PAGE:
Like in the grocery store aisle, Americans are confronted with a dizzying array of choices when it comes to mutual funds.
On the surface, it would appear consumers benefit from being able to choose from dozens of salad dressings — or thousands of mutual funds.
But research suggests that too many choices can lead to decision paralysis: When confronted with so many choices, individuals would rather make no choice than risk making a “bad” one.
Nowhere are the consequences of “choice overload” more compelling than with 401(k) plans. In their still influential 2004 study, “How Much Choice Is Too Much?” Columbia Business School professors Sheena Iyengar, Wei Jiang and Gur Huberman studied data from nearly 800,000 employees of 647 plans in 69 industries in the year 2001, obtained from the Vanguard Center for Retirement Research.
They found that employee participation in 401(k) plans showed significant drops when comparing participation rates in plans offering 10 or more options with plans offering a handful of funds. In other words, the more funds offered, the lower the participation rate.
These findings lead to a fundamental question: How many options should a plan sponsor offer in a 401k plan?
The answer may be to scrap the traditional core fund lineup and only offer professionally managed models that participants are defaulted into by risk profile or age. By eliminating the ability for participants to select their own mix of non-diversified funds, plan sponsors and advisers are taking the stance that investment management should be left in the hands of professionals — exactly the same way defined-benefit programs operate.
While participant choice may be limited, professional management clearly improves the likelihood that employees will earn consistent returns over time through proper asset allocation, which accounts for more than 93% of portfolio returns. Taking asset allocation decisions out of the hands of participants will greatly benefit young workers with no equity exposure, individuals nearing retirement who have never re-balanced their portfolio and just about everybody in between.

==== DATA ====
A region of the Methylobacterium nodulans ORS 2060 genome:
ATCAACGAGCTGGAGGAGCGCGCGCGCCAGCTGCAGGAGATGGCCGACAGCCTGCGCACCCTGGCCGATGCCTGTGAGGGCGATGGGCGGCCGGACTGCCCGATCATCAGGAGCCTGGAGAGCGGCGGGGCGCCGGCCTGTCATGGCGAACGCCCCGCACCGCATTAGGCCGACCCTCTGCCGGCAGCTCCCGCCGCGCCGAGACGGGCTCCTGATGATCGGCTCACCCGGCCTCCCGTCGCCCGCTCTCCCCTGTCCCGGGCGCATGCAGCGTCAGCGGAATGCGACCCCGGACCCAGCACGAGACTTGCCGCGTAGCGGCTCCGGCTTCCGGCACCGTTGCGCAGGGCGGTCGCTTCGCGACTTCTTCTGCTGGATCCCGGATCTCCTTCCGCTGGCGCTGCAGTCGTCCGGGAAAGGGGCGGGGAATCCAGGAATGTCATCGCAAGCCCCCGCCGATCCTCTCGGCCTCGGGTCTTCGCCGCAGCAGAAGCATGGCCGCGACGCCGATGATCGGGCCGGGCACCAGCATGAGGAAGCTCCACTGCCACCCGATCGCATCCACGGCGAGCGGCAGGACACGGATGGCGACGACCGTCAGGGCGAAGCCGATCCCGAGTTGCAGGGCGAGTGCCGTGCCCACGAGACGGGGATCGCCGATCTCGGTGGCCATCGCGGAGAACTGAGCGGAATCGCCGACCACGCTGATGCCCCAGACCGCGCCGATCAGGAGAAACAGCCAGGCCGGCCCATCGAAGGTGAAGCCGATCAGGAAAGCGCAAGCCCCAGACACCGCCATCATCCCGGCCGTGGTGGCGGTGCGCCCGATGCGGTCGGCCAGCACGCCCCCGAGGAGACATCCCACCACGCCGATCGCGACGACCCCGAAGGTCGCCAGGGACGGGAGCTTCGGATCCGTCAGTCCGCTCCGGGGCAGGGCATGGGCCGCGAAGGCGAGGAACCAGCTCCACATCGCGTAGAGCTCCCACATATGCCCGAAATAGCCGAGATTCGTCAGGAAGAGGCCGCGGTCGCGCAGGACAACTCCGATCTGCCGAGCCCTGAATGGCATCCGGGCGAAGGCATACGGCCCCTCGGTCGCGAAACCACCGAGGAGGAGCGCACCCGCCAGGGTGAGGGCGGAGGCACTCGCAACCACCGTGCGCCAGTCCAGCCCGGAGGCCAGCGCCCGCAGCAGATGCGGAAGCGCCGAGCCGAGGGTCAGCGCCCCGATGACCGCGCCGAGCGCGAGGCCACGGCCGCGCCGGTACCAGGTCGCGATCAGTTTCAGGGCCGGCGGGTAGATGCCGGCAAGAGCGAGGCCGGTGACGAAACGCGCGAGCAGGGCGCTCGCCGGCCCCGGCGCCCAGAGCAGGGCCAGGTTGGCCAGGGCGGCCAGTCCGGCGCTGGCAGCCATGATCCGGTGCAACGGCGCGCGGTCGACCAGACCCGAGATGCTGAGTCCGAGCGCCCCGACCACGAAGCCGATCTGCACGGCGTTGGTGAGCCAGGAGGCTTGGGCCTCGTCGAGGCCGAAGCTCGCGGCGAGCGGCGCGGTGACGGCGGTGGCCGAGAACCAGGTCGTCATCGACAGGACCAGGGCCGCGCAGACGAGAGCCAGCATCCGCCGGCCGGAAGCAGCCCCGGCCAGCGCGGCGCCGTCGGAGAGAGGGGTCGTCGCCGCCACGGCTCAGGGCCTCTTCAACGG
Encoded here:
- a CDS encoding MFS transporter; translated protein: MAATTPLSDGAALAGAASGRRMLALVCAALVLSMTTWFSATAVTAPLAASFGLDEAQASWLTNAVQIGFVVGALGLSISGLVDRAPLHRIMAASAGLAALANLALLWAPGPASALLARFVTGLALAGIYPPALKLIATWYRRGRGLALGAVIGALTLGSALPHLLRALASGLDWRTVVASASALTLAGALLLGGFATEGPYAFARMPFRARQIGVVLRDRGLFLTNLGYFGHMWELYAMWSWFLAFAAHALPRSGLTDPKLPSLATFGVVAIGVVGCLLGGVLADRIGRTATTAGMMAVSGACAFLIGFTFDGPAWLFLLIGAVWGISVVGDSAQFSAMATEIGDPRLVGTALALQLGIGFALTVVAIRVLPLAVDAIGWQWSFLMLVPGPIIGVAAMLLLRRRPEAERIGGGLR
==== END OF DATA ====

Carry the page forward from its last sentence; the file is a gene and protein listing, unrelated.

Not surprisingly, model allocations are yielding results. A study of participants in qualified plans serviced by John Hancock Retirement Plan Services found that those who invested exclusively in a single asset allocation portfolio earned better returns on average than participants who selected individual investment options to form their portfolios — by an average of 106 basis points (1.06%) annually over 15 years. The survey was conducted by Burgess Management & Research Inc.
Other crucial components of participant success — auto-enrollment and auto-escalation programs — are surprisingly popular among employees. Again, the idea of taking away choice from participants seems counterintuitive, yet studies show that support among those who remained in the plan is close to universal, and even a large majority of employees who opted out of automatic enrollment also approve of the automatic enrollment feature. Strong employee support makes including these 401(k) features an effective tool to retain valued employees and recruit new talent.
Automatic enrollment is making a significant impact in participation rates, according to recent research by index-fund giant Vanguard Group Inc. on investor trends in 401(k) plans and other defined-contribution plans it administers. Plans with automatic enrollment had an overall participation rate of 82%, compared with a participation rate of 65% for employees who joined through voluntary enrollment, according to Vanguard.
Automatic enrollment and automatic escalation may also enable senior executives and more highly paid employees to save more for retirement by improving the company's performance under the 401(k) non-discrimination tests. Higher rates of participation among moderate- and lower-income workers is a key factor in allowing higher paid managers to save more.
By partnering with plan sponsors, retirement plan advisers can create innovative solutions that address individual retirement needs. Low-cost, risk-based asset allocation models and automatic enrollment are two crucial components of defined-contribution plans designed for participant success — and they help plan sponsors be better stewards of their employees' retirement future.
Tom Gonnella is executive vice president of Lincoln Trust Co., a 401(k) administrator for businesses and retirement plan advisers.